Death of Marine Life Poses Threat to Man
The oceans are a barometer of health of the planet. If the oceans are well, the rest of the planet benefits. But the bad news is that our oceans are sick, disturbed and caught in a cycle of decay.
The main problems revolve around serious overfishing, pollution and climate change, the latter indirectly leading to changes in the traditional sea currents, leading to changes in marine life distribution.
According to the Smithsonian Institute, the oceans are suffering from the following litany of problems:
• OIL POLLUTION – Oil spills apparently account for only about five percent of the oil entering the oceans around the world. In the United States, the Coast Guard estimates waters sewage treatment plants discharge twice as much oil each year as oil tanker spills.
• INDUSTRIAL AND DOMESTIC POLLUTION – Each year industrial, household cleaning, gardening, and automotive products pollute water. About 65,000 chemicals are used commercially in the United States today, with about 1,000 new ones added each year. Only about 300 have been extensively tested for toxicity.
• MEDICAL WASTE – It is estimated that medical waste that washed up onto Long Island and New Jersey beaches in the summer of 1988 cost as much as $3 billion in lost revenue from tourism and recreation.
• PLASTIC – The most frequently found item in beach cleanups is pieces of plastic. The next four items are plastic foam, plastic utensils, pieces of glass and cigarette butts.
• NETS – Lost or discarded fishing nets keep on fishing. Called “ghost nets,” this gear entangles fish, marine mammals, and sea birds, preventing them from feeding or causing them to drown. As many as 20,000 northern fur seals may die each year from becoming entangled in netting.
• AIR POLLUTION – Air pollution is responsible for almost one-third of the toxic contaminants and nutrients that enter coastal areas and oceans.
• NITRATES – When nitrogen and phosphorus from sources such as fertilizer, sewage and detergents enter coastal waters, oxygen depletion occurs. One gram of nitrogen can make enough organic material to require 15 grams of oxygen to decompose. A single gram of phosphorus will deplete one hundred grams of oxygen.
• DECAY – The Mississippi River drains more than 40 percent of the continental United States, carrying excess nutrients into the Gulf of Mexico. Decay of the resulting algal blooms consumes oxygen, kills shellfish and displaces fish in a 4,000 square mile bottom area off the coast of Louisiana and Texas, called the “dead zone.”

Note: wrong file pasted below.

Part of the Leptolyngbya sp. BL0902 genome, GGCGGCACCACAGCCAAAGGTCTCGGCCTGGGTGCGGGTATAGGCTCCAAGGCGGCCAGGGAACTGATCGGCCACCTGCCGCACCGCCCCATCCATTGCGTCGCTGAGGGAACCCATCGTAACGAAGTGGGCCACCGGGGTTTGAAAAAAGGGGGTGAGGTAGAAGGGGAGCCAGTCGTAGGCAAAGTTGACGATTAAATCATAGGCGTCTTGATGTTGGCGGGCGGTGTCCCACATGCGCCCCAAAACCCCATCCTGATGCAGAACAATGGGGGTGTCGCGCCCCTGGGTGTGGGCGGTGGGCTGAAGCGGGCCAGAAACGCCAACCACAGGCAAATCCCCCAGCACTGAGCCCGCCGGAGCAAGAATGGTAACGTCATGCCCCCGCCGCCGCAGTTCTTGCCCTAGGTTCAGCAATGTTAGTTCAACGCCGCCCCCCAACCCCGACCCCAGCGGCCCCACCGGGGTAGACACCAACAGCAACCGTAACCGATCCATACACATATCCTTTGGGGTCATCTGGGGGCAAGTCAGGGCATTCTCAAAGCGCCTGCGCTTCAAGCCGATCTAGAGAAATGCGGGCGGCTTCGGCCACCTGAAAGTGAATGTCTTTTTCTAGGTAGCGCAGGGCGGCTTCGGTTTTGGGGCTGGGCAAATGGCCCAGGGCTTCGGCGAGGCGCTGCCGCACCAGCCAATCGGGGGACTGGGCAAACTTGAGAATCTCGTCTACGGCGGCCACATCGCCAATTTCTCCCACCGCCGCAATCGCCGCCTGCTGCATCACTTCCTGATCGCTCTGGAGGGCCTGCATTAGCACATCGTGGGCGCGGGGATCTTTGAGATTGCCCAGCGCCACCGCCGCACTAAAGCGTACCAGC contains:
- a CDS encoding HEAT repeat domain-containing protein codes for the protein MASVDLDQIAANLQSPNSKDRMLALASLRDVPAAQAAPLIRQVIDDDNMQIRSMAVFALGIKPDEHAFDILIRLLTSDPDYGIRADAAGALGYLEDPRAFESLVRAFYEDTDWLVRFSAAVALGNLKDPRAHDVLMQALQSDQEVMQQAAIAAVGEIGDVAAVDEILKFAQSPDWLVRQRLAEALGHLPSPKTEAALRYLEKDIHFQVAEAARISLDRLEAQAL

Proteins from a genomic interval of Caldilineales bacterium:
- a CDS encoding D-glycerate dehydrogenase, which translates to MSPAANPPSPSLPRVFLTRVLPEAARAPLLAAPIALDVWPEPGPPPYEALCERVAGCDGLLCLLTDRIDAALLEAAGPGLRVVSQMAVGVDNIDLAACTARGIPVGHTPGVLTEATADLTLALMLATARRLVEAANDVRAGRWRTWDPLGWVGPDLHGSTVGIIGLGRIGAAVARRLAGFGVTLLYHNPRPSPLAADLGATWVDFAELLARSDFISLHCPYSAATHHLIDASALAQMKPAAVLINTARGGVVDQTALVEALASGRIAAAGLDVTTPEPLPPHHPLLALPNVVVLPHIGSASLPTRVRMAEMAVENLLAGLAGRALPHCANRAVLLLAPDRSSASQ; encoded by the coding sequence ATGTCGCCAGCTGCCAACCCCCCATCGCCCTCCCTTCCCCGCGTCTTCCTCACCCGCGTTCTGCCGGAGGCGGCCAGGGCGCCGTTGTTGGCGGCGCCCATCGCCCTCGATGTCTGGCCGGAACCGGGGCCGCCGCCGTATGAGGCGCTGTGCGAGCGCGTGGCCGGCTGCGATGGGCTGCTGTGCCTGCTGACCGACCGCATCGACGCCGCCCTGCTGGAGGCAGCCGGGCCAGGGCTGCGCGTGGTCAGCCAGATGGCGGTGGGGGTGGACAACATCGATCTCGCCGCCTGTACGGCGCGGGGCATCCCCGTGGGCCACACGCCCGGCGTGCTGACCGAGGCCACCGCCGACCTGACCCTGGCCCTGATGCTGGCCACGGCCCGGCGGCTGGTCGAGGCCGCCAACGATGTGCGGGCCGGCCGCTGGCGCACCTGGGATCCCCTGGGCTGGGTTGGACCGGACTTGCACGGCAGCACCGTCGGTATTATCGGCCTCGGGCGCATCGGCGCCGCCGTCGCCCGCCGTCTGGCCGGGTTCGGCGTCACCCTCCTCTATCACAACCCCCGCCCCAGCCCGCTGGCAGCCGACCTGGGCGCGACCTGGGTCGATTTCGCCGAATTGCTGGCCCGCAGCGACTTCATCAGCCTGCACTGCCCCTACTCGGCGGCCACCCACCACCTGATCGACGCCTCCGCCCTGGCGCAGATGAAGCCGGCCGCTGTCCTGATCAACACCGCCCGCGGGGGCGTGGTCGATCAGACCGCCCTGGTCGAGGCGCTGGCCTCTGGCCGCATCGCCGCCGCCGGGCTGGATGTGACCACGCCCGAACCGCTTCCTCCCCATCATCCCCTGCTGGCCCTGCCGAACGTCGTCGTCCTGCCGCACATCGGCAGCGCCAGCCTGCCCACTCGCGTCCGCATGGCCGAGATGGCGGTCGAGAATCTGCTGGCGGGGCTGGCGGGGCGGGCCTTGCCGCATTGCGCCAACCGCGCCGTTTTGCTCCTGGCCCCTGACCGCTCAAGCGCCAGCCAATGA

• NO SWIMMING – In 1993, United States beaches were closed or swimmers advised not to get in the water over 2,400 times because of sewage contamination. The problem is even worse than the numbers indicate: there are no federal requirements for notifying the public when water-quality standards are violated, and some coastal states don’t monitor water at beaches.
• INVADERS – The zebra mussel is the most famous unwanted ship stowaway, but the animals and plants being transported to new areas through ship ballast water is a problem around the world. Poisonous algae, cholera, and countless plants and animals have invaded harbor waters and disrupted ecological balance.
• CORAL REEFS – There are 109 countries with coral reefs. Reefs in 90 of them are being damaged by cruise ship anchors and sewage, by tourists breaking off chunks of coral, and by commercial harvesting for sale to tourists.
• CORAL DESTRUCTION – One study of a cruise ship anchor dropped in a coral reef for one day found an area about half the size of a football field completely destroyed, and half again as much covered by rubble that died later. It was estimated that coral recovery would take fifty years.
• ASWAN DAM – Egypt’s High Aswan Dam, built in the 1960s to provide electricity and irrigation water, diverts up to 95 percent of the Nile River’s normal flow. It has since trapped more than one million tons of nutrient rich silt and caused a sharp decline in Mediterranean sardine and shrimp fisheries.
• DEPLETION – The United Nations Food and Agriculture Organization estimates that of the seventeen major fisheries areas in the world, four are depleted and the other thirteen are either fished to capacity or overfished.